In the past few years, constitutional courts have been presented with new challenges. The world financial crisis, the new wave of terrorism, mass migration and other country-specific problems have had wide-ranging effects on the old and embedded constitutional standards and judicial constructions. This book examines how, if at all, these unprecedented social, economic and political problems have affected constitutional review in Europe. As the courts’ response must conform with EU law and in some cases international law, analysis extends to the related jurisprudence of the European Court of Justice and the European Court of Human Rights. The collection adopts a common analytical structure to examine how the relevant challenges have been addressed in ten country specific case studies. Alongside these, constitutional experts frame the research within the theoretical understanding of the constitutional difficulties of the day in Europe. Finally, a comparative chapter examines the effects of multilevel constitutionalism and identifies general European trends. This book will be essential reading for academics and researchers working in the areas of constitutional law, comparative law and jurisprudence.
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A Sourcebook

Author: Ilias Arnaoutoglou

Publisher: Psychology Press

ISBN: 9780415149846

Category: History

Page: 164

View: 7619

Ilias Arnaoutoglou explores the significance of legislation in ancient Greece, the differences and similarities between ancient Greek legislation and legislators and their modern counterparts.
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A Philosophical Guide

Author: Sean Coyle

Publisher: Bloomsbury Publishing

ISBN: 1509905634

Category: Law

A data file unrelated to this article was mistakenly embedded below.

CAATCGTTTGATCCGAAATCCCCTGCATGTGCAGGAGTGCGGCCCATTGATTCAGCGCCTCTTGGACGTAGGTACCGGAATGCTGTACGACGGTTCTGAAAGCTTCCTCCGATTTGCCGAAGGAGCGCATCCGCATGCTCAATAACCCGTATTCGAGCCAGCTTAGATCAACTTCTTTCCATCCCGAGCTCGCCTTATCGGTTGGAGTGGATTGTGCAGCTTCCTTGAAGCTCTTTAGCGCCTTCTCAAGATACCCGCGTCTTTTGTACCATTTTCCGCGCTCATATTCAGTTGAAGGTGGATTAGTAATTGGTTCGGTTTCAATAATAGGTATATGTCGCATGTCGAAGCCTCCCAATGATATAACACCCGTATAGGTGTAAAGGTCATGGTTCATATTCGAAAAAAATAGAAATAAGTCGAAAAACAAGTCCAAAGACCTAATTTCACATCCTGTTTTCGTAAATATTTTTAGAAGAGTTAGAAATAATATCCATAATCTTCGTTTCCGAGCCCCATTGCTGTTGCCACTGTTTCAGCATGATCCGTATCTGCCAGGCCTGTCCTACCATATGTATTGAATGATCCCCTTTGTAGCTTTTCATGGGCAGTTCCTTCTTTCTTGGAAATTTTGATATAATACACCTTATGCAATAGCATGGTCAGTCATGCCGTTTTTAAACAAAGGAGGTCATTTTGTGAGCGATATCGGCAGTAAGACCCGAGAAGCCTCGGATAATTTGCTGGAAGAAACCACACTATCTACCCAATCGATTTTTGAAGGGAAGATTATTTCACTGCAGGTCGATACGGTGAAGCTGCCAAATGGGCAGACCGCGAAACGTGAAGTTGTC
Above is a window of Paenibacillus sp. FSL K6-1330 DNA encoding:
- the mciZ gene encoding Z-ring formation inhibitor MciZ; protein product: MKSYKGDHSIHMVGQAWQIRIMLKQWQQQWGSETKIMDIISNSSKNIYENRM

Page: 288

View: 8833

The second edition of this book provides a concise and accessible guide to modern jurisprudence, offering an examination of the major theories as well as highlighting principal themes such as legality and justice. Together with new material, the second edition explores the historical developments and ideas that give modern thinking its distinctive shape. A key feature of the book is that readers are not simply presented with opposing theories, but are guided through the rival standpoints on the basis of a coherent line of reflection from which an overall sense of the subject can be gained. Chapters on Hart, Fuller, Rawls, Dworkin and Finnis, and a new chapter on Acquinas, take the reader systematically through the terrain of modern legal philosophy, tracing the issues back to fundamental questions of philosophy, and indicating lines of criticism that result in a fresh and original perspective on the subject.
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Author: Dennis P. Kehoe,Thomas McGinn

Publisher: University of Michigan Press

ISBN: 0472130439

Category: History

Page: 216

View: 3397

An engaging look at how ancient Greeks and Romans crafted laws that fit--and, in turn, changed--their worlds
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Author: Paula Perlman

Publisher: University of Texas Press

ISBN: 1477315217

Category: Law

Page: 204

View: 1036

The ancient Greeks invented written law. Yet, in contrast to later societies in which law became a professional discipline, the Greeks treated laws as components of social and political history, reflecting the daily realities of managing society. To understand Greek law, then, requires looking into extant legal, forensic, and historical texts for evidence of the law in action. From such study has arisen the field of ancient Greek law as a scholarly discipline within classical studies, a field that has come into its own since the 1970s. This edited volume charts new directions for the study of Greek law in the twenty-first century through contributions from eleven leading scholars. The essays in the book’s first section reassess some of the central debates in the field by looking at questions about the role of law in society, the notion of “contracts,” feuding and revenge in the court system, and legal protections for slaves engaged in commerce. The second section breaks new ground by redefining substantive areas of law such as administrative law and sacred law, as well as by examining sources such as Hellenistic inscriptions that have been comparatively neglected in recent scholarship. The third section evaluates the potential of methodological approaches to the study of Greek law, including comparative studies with other cultures and with modern legal theory. The volume ends with an essay that explores pedagogy and the relevance of teaching Greek law in the twenty-first century.